"""Counts the number of node that matches key1 or key2 in the subtree.""" 
        if node is None:
            return 0
        return ( (node.key == key1 or node.key == key2)
                 + match_count(node.left, key1, key2)
                 + match_count(node.right, key1, key2) )

Use predicates to generalize method

If you look at the accepted answer of "Most pythonic way of counting matching elements in something iterable", they suggest some neat ways of handling your issue at hand. In fact your match_count() can be replaced with the itertools.quantify recipe.

def quantify(seq, pred=None):
    "Count how many times the predicate is true in the sequence"
    return sum(imap(pred, seq))

You could either use this directly, and reuse any of the order traversals, like in:

def count(node, pred=None):
    """Count how many times the predicate is true in binary tree."""
    return sum(imap(pred, inorder(node)))

Another version would be to use the predicate similar to the first count() version above:

def count(node, pred=None):
    """Count how many times the predicate is true in binary tree."""
    if node is None:
        return 0

    return (not pred or pred(node.key)) + count(node.left, pred) + count(node.right, pred)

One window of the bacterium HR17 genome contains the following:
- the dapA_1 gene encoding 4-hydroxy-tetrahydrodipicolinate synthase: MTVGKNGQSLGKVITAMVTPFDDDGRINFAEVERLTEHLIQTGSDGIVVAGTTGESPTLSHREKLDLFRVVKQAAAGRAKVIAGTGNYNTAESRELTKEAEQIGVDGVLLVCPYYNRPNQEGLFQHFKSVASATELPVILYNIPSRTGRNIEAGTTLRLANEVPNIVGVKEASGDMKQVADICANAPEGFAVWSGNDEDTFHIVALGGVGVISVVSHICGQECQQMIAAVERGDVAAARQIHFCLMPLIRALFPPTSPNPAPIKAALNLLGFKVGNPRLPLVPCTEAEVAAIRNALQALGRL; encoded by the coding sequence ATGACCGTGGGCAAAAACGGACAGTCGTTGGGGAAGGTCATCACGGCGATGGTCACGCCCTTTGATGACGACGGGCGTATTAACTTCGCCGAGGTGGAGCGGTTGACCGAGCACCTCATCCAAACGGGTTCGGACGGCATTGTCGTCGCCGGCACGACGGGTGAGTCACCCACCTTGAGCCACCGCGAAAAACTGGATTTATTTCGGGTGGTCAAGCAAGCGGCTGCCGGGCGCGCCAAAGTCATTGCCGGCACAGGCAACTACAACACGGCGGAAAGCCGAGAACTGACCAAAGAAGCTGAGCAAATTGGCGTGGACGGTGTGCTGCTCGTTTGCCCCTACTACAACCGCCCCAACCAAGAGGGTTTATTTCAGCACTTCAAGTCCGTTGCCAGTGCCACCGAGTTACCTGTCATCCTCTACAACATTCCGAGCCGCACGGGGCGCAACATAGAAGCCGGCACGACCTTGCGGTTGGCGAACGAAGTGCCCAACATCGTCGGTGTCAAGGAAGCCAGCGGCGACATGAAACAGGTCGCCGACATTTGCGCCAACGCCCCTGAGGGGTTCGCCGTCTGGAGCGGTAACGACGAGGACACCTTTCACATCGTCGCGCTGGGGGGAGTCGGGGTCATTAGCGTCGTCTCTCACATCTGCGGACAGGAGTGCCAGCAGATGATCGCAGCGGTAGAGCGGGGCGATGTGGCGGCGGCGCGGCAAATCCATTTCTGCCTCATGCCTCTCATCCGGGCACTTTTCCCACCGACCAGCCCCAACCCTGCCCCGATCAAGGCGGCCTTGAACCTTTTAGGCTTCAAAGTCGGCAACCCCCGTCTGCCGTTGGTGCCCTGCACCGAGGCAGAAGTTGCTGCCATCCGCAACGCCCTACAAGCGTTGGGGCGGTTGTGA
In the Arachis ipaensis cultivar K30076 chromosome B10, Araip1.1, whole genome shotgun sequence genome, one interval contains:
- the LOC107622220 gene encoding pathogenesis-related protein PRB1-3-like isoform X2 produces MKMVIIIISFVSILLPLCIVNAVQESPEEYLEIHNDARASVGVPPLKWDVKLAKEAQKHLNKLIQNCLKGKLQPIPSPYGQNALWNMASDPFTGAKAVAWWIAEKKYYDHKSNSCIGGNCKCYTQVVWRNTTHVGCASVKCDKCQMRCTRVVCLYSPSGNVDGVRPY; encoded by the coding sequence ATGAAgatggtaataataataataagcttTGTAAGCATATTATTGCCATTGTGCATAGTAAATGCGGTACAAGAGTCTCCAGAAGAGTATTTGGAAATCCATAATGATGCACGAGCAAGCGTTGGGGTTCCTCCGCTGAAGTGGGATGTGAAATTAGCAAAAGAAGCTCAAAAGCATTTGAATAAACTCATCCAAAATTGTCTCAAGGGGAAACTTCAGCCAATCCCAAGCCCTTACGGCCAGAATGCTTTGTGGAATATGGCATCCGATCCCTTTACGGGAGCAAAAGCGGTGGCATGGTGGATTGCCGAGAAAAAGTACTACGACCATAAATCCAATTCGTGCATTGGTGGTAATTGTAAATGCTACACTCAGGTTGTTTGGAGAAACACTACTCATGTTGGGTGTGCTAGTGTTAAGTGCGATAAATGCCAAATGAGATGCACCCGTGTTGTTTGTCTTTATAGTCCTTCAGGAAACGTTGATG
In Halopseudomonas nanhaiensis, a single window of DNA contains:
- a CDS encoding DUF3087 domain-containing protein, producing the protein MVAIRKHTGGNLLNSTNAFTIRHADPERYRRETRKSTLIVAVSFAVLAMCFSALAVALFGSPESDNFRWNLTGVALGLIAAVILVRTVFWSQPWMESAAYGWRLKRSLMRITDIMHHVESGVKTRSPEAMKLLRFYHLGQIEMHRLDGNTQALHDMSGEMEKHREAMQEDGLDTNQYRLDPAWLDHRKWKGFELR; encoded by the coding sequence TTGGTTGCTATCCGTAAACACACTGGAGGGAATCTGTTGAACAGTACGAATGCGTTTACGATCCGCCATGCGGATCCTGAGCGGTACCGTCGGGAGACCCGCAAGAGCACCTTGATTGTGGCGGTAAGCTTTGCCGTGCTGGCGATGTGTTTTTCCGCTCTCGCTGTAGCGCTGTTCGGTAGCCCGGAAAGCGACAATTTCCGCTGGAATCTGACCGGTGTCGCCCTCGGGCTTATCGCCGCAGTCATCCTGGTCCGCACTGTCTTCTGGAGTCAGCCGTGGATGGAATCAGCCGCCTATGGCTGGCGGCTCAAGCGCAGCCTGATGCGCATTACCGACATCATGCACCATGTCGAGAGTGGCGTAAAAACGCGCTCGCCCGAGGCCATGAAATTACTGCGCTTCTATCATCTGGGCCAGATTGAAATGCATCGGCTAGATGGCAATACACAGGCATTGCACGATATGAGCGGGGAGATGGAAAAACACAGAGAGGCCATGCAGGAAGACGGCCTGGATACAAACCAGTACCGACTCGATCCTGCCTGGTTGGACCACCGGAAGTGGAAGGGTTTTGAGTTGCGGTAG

Have added a not pred in front of the test to allow for using this method with default parameter of None in which case it ends up counting all elements in binary tree.

This general approach opens up for counting whatever you feel like, but you need to call it slightly different. Here are some examples:

# Two variants to test against two different key values 
# Note that the lambda function will receive the node.key value
count(root, lambda x: x == 'D' or x=='E')
count(root, lambda x: x in 'DE')

# or use a designated method (accepting
def is_vowel(char):
    return char in 'AEIOU'
count(root, is_vowel)  

Complexity considerations

Time complexity of any of these implementations (including your original one) will be \$O(n)\$. Slightly different memory complexity, but neither algorithm will use much extra memory (with the exception when using a list implementation of inorder() which duplicates the binary tree into a list thusly requiring more memory).

| improve this answer | |
  • In general, too many local variables. It easily gets quite hard to follow how the variable has been computed, and how it is being used.

  • Building the tree.

    • Since preorder[root_index+1:] goes to preorder_right, it is reasonable to assume that preorder_left shall take the rest (except preorder[0] of course). That is,

      preorder_left = preorder[1:root_index + 1]

      The call to len is redundant.

    • As for local variables, I prefer

      return Node(root,
          build_tree(inorder[:root_index], preorder[1:root_index + 1]),
          build_tree(inorder[root_index+1:], preorder[root_index+1:]))
    • Special-casing len(preorder) == 1 is not necessary.

  • Search

    The returns are a bit confusing.

        count = match_count(root.left, key1, key2)
        count += match_count(root.right, key1, key2)
        if root.key == key1 or root.key == key2:
            count += 1
        return count

    looks cleaner. Notice the absence of redundant locals.

| improve this answer | |
  • \$\begingroup\$ The use of descriptive names increases readability according to me. \$\endgroup\$ – CodeYogi Oct 31 '15 at 4:59
  • \$\begingroup\$ @CodeYogi There is a fine line between being descriptive and being noise. \$\endgroup\$ – vnp Oct 31 '15 at 6:17